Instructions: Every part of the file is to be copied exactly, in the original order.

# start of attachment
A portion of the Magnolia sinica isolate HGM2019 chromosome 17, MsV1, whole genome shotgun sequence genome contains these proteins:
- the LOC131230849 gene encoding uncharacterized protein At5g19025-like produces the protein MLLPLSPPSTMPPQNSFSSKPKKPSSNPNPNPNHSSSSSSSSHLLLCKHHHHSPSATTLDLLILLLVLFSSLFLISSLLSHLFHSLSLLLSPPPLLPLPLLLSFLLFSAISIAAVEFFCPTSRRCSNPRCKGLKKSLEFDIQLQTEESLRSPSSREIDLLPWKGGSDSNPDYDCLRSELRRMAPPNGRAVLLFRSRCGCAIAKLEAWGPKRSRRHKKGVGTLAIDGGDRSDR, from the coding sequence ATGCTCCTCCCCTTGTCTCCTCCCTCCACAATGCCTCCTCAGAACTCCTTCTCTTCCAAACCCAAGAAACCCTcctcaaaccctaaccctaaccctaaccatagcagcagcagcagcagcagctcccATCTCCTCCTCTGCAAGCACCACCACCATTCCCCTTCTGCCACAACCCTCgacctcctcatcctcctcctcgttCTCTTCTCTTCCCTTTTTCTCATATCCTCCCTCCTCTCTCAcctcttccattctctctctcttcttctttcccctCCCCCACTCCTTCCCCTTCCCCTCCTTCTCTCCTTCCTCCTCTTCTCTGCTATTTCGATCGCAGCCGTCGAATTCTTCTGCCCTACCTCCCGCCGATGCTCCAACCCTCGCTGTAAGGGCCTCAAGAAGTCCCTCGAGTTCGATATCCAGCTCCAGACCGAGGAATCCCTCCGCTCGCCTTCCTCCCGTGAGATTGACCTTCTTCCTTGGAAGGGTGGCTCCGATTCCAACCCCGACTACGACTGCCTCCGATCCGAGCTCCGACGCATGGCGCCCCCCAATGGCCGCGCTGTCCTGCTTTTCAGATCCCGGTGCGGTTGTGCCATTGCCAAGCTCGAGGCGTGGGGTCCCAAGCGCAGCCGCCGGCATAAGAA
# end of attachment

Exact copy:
A portion of the Magnolia sinica isolate HGM2019 chromosome 17, MsV1, whole genome shotgun sequence genome contains these proteins:
- the LOC131230849 gene encoding uncharacterized protein At5g19025-like produces the protein MLLPLSPPSTMPPQNSFSSKPKKPSSNPNPNPNHSSSSSSSSHLLLCKHHHHSPSATTLDLLILLLVLFSSLFLISSLLSHLFHSLSLLLSPPPLLPLPLLLSFLLFSAISIAAVEFFCPTSRRCSNPRCKGLKKSLEFDIQLQTEESLRSPSSREIDLLPWKGGSDSNPDYDCLRSELRRMAPPNGRAVLLFRSRCGCAIAKLEAWGPKRSRRHKKGVGTLAIDGGDRSDR, from the coding sequence ATGCTCCTCCCCTTGTCTCCTCCCTCCACAATGCCTCCTCAGAACTCCTTCTCTTCCAAACCCAAGAAACCCTcctcaaaccctaaccctaaccctaaccatagcagcagcagcagcagcagctcccATCTCCTCCTCTGCAAGCACCACCACCATTCCCCTTCTGCCACAACCCTCgacctcctcatcctcctcctcgttCTCTTCTCTTCCCTTTTTCTCATATCCTCCCTCCTCTCTCAcctcttccattctctctctcttcttctttcccctCCCCCACTCCTTCCCCTTCCCCTCCTTCTCTCCTTCCTCCTCTTCTCTGCTATTTCGATCGCAGCCGTCGAATTCTTCTGCCCTACCTCCCGCCGATGCTCCAACCCTCGCTGTAAGGGCCTCAAGAAGTCCCTCGAGTTCGATATCCAGCTCCAGACCGAGGAATCCCTCCGCTCGCCTTCCTCCCGTGAGATTGACCTTCTTCCTTGGAAGGGTGGCTCCGATTCCAACCCCGACTACGACTGCCTCCGATCCGAGCTCCGACGCATGGCGCCCCCCAATGGCCGCGCTGTCCTGCTTTTCAGATCCCGGTGCGGTTGTGCCATTGCCAAGCTCGAGGCGTGGGGTCCCAAGCGCAGCCGCCGGCATAAGAA